This week Premium subscribers wrote in huge numbers thanking me for speaking out strongly against the downright treasonous comments made by two of America’s self-appointed “religious leaders.”
And thanks so much for your notes of support for my decision to publish last week, to get back to “normal” as soon as possible.
But a few people actually objected to my not running ads last week. Gordon in Virginia put it the most strongly:
Making a profit by trading value for value *is* normal. More importantly, it is utterly moral. Don’t let our enemies, foreign or domestic, rob us of that. If we accept their premise that profit is somehow ‘dirty’, then we also accept the underlying premises — that man is a beast of burden who must live for the sake of others, and that some have a right to dispose of the lives of others. Profit is a symbol of man’s right to his own life and the product thereof, and of his right to freely engage in trade with others by mutual consent and to mutual benefit free of force or fraud. It is, indeed, a symbol of civilization itself. That’s why the World Trade Center was targeted, after all. Stand proud to be making a profit providing a valuable product — it is your badge of honor.
I agree completely with Gordon’s philosophical argument, but sometimes duty comes before profit. For instance, I know that Nortel moved equipment into New York City to provide phone service there after a competitor’s system was destroyed. It was the right thing to do — and I’m not even aware of them getting any publicity for it (until now!)
Since the nation’s nerves were on edge, I wanted to demonstrate that profit was not part of my decision to stay on schedule, even though I obviously live in part on ad sales.
And there was plenty of mail about my “Honorary Unsubscribe” last week for the crew and passengers aboard Flight 93 (Pennsylvania). Mary in Texas:
Every issue has something that impresses me to no end, but your Honorary Unsubscribe for the 16 September issue was incredible. I am having a hard time thinking of words to tell you how touched I am. Those people on Flight 93 were living an ultimate nightmare, yet were able to think clearly and respond very effectively, even as people were being killed around them. Who knows how much greater the tragedy would have been without them!?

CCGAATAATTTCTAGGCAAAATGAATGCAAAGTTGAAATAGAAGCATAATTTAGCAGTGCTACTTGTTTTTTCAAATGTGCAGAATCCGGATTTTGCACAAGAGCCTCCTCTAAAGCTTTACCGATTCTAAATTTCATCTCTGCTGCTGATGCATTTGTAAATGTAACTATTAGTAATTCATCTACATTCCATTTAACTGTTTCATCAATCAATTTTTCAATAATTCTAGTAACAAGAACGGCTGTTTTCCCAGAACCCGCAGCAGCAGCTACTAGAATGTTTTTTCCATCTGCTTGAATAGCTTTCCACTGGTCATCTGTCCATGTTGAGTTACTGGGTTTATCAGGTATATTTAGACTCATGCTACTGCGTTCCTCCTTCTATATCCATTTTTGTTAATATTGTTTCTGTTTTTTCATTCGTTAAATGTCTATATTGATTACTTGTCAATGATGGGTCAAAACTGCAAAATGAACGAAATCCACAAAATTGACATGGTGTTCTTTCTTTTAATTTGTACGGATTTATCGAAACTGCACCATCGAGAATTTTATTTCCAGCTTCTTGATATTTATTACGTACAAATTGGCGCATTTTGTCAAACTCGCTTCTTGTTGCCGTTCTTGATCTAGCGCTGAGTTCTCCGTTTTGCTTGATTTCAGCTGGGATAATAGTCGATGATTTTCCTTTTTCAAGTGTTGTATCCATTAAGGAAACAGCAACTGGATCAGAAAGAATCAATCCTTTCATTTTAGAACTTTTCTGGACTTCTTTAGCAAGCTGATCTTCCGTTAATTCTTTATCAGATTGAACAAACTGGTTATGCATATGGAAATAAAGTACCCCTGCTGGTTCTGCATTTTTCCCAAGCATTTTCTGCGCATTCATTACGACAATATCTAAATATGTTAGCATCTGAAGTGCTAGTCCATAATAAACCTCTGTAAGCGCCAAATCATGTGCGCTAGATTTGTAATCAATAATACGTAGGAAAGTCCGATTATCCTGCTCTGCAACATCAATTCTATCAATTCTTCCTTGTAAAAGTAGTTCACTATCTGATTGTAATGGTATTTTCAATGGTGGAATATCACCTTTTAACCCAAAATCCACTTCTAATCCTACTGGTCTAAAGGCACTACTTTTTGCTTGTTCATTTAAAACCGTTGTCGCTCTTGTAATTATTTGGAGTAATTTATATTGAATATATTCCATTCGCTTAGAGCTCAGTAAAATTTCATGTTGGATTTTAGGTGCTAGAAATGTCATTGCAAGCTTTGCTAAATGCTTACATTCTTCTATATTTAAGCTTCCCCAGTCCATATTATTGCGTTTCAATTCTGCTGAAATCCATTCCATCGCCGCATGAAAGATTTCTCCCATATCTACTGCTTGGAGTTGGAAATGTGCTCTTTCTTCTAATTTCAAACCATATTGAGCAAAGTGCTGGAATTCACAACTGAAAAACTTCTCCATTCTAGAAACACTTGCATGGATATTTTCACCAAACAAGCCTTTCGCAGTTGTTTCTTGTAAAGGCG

Barry in the U.K. renewed his Premium subscription, even though it wasn’t going to expire until January. He included this note as to why:
Last week’s news was awful enough, but seeing how the airlines and other companies are [laying people off] during this time, I wanted to help an American business stay running. We need ‘This is True’ as never before.
Thanks so much, Barry.
Indeed, people are spending their time looking at the news, not so much looking for entertainment. I do understand that, but I hope it changes soon — sales of True books and Premium subscriptions have dropped to almost zero since 11 September. So if you’ve been thinking of upgrading your subscription, or picking up some True book compilations, it’d be great if you did it soon.
Last, thank you for your great letters and support over the last two weeks. I have not been able to keep up with all the notes, let alone answer them. Besides taking uncounted hours off to keep up with the news, my fiancée and I spent several days working in a Denver Red Cross shelter for displaced travelers, and put out some special issues of HeroicStories — and took time to sleep for a few hours here and there.
The way people from all over the world have come together to support the U.S. during these difficult times — and the way Americans have come together to support each other — has been a wonderful thing to witness. The terrorists indeed awoke a sleeping giant: not just the U.S., but the world.
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I turned HeroicStories over to another publisher in February 2003, and continued to run by the ideals set in my original HeroicStories manifesto.
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Q: Why would I want to pay more than the minimum rate?
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